Great Gatsby the Prevailing Theme Term Paper

Total Length: 802 words ( 3 double-spaced pages)

Total Sources: 4

Page 1 of 3

However, his single focus on getting Daisy's green light, something he cannot have, creates a motive of greed in Gatsby that he is unable to control and eventually destroys him. For example, Nick talks of Gatsby's idealization of Daisy by saying:

"There must have been moments even that afternoon when Daisy tumbled short of his dreams -- not through her own fault but because of the colossal vitality of his illusion." (Fitzgerald, p. 101).

Even Gatsby himself recognizes this fatal flaw, namely that following his first kiss with Daisy that he "forever wed his unutterable visions to her perishable breath, his mind would never romp again like the mind of God." (Fitzgerald, p. 117).

This comparison to God is also symbolic of the American Dream. America was founded on the belief that this was a country that would act as God by setting moral examples to the rest of the world, like a beacon on a hill. This beacon on the hill was the American Dream. Interestingly, the green light across the dock in the novel represents the American Dream and, like the notion of being God, is utterly unobtainable and will lead one to their demise as they try.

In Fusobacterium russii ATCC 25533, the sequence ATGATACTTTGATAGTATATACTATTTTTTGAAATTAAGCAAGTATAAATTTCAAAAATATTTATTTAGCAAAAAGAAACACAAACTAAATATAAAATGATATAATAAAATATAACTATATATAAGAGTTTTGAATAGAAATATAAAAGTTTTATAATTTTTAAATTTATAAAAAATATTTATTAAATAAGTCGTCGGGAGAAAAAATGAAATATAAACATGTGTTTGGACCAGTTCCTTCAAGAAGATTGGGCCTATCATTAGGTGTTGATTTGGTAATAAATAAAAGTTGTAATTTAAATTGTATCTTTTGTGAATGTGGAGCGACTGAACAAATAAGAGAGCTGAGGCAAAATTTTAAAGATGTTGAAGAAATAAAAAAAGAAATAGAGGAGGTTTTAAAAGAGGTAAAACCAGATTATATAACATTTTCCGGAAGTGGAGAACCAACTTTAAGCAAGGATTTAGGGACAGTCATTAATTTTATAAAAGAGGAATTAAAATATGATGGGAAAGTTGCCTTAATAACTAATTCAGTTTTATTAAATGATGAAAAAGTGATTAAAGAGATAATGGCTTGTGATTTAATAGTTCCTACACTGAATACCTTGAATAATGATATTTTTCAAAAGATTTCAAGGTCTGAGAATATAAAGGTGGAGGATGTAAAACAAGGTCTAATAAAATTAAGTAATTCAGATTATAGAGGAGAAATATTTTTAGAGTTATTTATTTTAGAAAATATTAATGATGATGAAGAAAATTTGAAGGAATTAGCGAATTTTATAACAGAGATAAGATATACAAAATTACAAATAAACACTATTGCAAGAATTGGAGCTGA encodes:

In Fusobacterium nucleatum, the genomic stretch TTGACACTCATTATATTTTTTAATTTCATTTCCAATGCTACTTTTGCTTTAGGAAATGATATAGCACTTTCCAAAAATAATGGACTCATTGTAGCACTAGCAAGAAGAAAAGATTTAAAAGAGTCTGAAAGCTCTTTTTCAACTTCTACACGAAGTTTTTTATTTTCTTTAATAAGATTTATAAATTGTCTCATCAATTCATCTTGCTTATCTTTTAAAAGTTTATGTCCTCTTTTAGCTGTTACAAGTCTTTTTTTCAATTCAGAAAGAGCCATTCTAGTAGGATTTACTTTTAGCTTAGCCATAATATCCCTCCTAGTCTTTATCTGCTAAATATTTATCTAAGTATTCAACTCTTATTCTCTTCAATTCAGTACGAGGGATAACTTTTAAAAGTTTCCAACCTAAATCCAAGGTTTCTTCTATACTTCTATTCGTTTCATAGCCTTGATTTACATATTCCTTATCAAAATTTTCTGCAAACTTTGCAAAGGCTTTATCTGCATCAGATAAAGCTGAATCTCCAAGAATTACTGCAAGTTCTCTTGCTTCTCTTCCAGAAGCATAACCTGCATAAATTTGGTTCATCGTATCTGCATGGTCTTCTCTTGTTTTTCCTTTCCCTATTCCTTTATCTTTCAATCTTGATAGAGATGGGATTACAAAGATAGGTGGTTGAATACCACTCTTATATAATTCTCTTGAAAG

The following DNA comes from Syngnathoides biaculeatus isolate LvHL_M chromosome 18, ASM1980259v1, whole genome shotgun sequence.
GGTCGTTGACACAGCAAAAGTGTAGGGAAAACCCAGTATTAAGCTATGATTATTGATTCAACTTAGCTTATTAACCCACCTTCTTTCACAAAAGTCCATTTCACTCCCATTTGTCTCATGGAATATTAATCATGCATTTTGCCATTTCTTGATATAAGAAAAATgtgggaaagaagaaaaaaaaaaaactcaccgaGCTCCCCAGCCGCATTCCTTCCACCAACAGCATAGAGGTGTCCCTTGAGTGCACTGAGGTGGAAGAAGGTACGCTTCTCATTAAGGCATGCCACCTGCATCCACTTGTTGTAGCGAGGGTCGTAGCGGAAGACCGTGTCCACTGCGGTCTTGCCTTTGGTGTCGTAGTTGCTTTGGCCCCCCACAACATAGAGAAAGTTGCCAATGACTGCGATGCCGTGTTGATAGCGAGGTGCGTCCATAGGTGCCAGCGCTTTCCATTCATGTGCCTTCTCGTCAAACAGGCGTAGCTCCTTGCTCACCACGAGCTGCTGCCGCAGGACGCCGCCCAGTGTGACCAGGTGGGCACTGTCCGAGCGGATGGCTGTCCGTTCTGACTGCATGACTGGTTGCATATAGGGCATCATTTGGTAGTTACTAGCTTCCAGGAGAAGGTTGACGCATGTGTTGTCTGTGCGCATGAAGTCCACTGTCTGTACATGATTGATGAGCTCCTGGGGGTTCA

Gatsby never realized the inability to reach the dream until he tries to get Daisy.
Prior to this, everything he wanted he succeeded at getting. However, with Daisy, his desire only became stronger the more he tried and failed. It is during this pursuit that Gatsby reaches his breaking point, realizing that the American Dream is utterly inaccessible.

As a book, the Great Gatsby is perhaps the great American novel. Interestingly, the great American novel is a story about the failure and disappointment of the American Dream. As seen from the above cited references, the Great Gatsby is a book about society's destruction at its constant failure at obtaining the unobtainable- the green light- the beacon on the hill. The American Dream.


Fitzgerald, F. Scott. The Great Gatsby. New York: Scribner Classics, 1925.

Tanner, Bernard R.F. Scott Fitzgerald's Odyssey: A Reader's Guide to the Gospel in the Great Gatsby. New York: Taylor Trade Publishing, 2003.

Tredell, Nicholas. F. Scott Fitzgerald: The Great Gatsby: Essays, Articles and Reviews. New York: Columbia University Press, 1999.

Wyly, Michael J. Great….....

Have Any Questions? Our Expert Writers Can Answer!

Need Help Writing Your Essay?